Directory context
       Each window's tag names a directory: explicitly if the window  holds  a
       directory;  implicitly  if  it holds a regular file (e.g. the directory
       /adm if the window holds	/adm/users).  This directory provides  a  con-
       text  for  interpreting	file  names  in	that window.  For example, the
       string users in a window	labeled	/adm/ or /adm/keys will	be interpreted
       as  the	file  name /adm/users.	The directory is defined purely	textu-
       ally, so	it can be a non-existent directory or a	real directory associ-
       ated  with a non-existent file (e.g.  /adm/not-a-file).	File names be-
       ginning with a slash are	assumed	to be absolute file names.

       Windows whose names begin with -	or + conventionally  hold  diagnostics
       and  other  data	 not directly associated with files.  A	window labeled
       +Errors receives	all diagnostics	produced by acme itself.   Diagnostics
       from  commands  run  by acme appear in a	window named directory/+Errors
       where directory is identified by	the context of the command.  These er-
       ror windows are created when needed.

   Mouse button	1
       Mouse  button  1	selects	text just as in	or rio(1), including the usual
       double-clicking conventions.

   Mouse button	2
       By an action similar to selecting text with button 1,  button  2	 indi-
       cates text to execute as	a command.  If the indicated text has multiple
       white-space-separated words, the	first is the command name and the sec-
       ond  and	subsequent are its arguments.  If button 2 is `clicked'--indi-
       cates a null string--acme expands the indicated text to find a  command
       to  run:	if the click is	within button-1-selected text, acme takes that
       selection as the	command; otherwise it  takes  the  largest  string  of
       valid file name characters containing the click.	 Valid file name char-
       acters are alphanumerics	and _ .	 - + /.	 This behavior is  similar  to
       double-clicking	with  button 1 but, because a null command is meaning-
       less, only a single click is required.

       Some commands, all by convention	starting with a	 capital  letter,  are
       built-ins that are executed directly by acme:

       Cut    Delete most recently selected text and place in snarf buffer.

       Del    Delete  window.	If window is dirty, instead print a warning; a
	      second Del will succeed.

       Delcol Delete column and	all its	windows, after checking	 that  windows
	      are not dirty.

       Delete Delete window without checking for dirtiness.

       Dump   Write  the  state	 of  acme  to  the file	name, if specified, or
	      $HOME/acme.dump by default.

       Edit   Treat the	argument as a text editing command in the style	of The
	      full  Sam	 language is implemented except	for the	commands k, n,
	      q, and !.	 The = command is slightly different: it includes  the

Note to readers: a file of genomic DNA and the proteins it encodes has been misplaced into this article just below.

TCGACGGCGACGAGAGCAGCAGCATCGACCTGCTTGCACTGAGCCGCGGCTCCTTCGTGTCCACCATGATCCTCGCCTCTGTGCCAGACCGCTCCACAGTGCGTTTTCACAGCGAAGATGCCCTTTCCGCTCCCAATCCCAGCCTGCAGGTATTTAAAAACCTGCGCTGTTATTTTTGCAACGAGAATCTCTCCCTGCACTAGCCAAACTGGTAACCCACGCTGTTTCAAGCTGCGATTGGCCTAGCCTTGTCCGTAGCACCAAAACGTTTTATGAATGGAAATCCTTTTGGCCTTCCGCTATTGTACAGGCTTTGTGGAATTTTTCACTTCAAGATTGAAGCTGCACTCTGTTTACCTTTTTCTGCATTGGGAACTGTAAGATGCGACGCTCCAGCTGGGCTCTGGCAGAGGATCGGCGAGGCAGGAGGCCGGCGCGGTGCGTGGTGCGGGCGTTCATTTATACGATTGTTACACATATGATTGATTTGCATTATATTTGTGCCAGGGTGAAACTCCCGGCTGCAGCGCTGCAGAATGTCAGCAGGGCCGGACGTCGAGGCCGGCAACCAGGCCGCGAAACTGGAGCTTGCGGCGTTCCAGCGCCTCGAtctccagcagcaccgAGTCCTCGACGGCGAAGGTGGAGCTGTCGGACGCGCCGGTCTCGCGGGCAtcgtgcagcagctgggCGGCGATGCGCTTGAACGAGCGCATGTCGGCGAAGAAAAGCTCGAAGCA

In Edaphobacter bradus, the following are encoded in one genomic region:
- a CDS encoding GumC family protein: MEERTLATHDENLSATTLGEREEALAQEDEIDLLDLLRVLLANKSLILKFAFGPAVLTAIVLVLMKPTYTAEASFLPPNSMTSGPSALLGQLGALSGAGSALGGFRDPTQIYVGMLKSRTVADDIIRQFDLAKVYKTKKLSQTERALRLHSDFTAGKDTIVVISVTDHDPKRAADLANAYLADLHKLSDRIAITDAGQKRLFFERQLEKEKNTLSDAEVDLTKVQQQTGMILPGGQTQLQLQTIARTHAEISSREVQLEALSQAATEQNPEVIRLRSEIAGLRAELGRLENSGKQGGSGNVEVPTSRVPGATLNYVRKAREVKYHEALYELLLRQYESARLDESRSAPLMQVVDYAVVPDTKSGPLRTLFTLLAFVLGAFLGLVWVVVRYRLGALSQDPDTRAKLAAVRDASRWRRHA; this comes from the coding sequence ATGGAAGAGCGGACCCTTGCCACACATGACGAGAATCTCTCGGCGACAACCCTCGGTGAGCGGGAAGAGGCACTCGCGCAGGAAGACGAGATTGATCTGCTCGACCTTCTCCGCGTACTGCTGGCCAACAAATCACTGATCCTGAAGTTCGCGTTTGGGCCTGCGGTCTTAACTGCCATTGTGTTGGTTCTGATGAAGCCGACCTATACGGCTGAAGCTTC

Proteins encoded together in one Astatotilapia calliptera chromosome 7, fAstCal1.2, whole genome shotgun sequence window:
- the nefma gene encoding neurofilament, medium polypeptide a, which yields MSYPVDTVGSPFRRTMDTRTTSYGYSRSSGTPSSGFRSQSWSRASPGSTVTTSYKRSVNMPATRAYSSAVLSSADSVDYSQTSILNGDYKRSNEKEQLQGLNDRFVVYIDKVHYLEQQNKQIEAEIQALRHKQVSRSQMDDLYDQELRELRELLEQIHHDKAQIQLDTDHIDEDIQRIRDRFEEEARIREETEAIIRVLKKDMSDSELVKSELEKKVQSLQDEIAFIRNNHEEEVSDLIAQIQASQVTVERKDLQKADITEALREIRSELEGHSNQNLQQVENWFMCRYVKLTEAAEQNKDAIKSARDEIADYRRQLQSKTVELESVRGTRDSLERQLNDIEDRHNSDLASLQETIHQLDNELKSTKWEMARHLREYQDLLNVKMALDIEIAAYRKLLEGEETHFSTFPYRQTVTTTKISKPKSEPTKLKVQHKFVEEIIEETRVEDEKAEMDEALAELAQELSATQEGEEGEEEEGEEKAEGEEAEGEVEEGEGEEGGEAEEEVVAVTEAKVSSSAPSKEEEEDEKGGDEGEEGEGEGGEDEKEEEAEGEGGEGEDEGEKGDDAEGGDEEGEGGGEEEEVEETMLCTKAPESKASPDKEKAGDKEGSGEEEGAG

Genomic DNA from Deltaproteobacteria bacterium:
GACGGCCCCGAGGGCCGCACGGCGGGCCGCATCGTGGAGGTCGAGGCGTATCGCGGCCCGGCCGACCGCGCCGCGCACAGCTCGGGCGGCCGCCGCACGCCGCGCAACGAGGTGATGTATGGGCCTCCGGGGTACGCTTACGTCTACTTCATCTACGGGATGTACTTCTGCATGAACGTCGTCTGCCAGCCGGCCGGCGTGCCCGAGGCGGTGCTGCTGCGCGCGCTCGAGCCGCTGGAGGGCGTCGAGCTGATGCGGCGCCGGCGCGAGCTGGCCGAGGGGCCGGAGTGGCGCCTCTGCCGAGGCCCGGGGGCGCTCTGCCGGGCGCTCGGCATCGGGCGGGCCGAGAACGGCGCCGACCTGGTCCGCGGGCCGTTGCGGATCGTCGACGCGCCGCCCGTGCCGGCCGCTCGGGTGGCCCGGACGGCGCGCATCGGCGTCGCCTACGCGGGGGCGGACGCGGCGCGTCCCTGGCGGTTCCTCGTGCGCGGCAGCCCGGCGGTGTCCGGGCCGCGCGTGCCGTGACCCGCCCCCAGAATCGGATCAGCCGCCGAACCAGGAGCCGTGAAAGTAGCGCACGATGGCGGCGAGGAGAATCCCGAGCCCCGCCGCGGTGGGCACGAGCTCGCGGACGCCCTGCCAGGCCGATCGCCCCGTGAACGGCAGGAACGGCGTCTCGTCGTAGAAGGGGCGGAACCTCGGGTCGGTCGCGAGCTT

file  name and gives only	the line address unless	the command is
	      explicitly =#.  The `current window' for the command is the body
	      of  the  window  in which	the Edit command is executed.  Usually
	      the Edit command would be	typed in a tag;	longer commands	may be
	      prepared	in  a scratch window and executed, with	Edit itself in
	      the current window, using	the 2-1	chord described	below.

       Exit   Exit acme	after checking that windows are	not dirty.

       Font   With no arguments, change	the font of the	associated window from
	      fixed-spaced to proportional-spaced or vice versa.  Given	a file
	      name argument, change the	font of	the window to that  stored  in
	      the  named  file.	  If the file name argument is prefixed	by var
	      (fix), also set the default  proportional-spaced	(fixed-spaced)
	      font  for	 future	 use to	that font.  Other existing windows are

       Get    Load file	into window, replacing previous	contents (after	check-
	      ing  for dirtiness as in Del).  With no argument,	use the	exist-
	      ing file name of the window.  Given an argument, use  that  file
	      but do not change	the window's file name.

       ID     Print window ID number (q.v.).

       Incl   When  opening `include' files (those enclosed in <>) with	button
	      3, acme searches in directories /$objtype/include	 and  /sys/in-
	      clude.   Incl  adds its arguments	to a supplementary list	of in-
	      clude directories, analogous to the -I option to the  compilers.
	      This  list  is per-window	and is inherited when windows are cre-
	      ated by actions in that window, so Incl is most usefully applied
	      to  a  directory containing relevant source.  With no arguments,
	      Incl prints the supplementary list.  This	command	is largely su-
	      perseded by plumbing (see

       Indent Set  the	autoindent  mode according to the argument: on and off
	      set the mode for the current window; ON and OFF set the mode for
	      all existing and future windows.

       Kill   Send a kill note to acme-initiated commands named	as arguments.

       Load   Restore  the state of acme from a	file (default $HOME/acme.dump)
	      created by the Dump command.

       Local  In the Plan 9 acme, this prefix causes a command to  be  run  in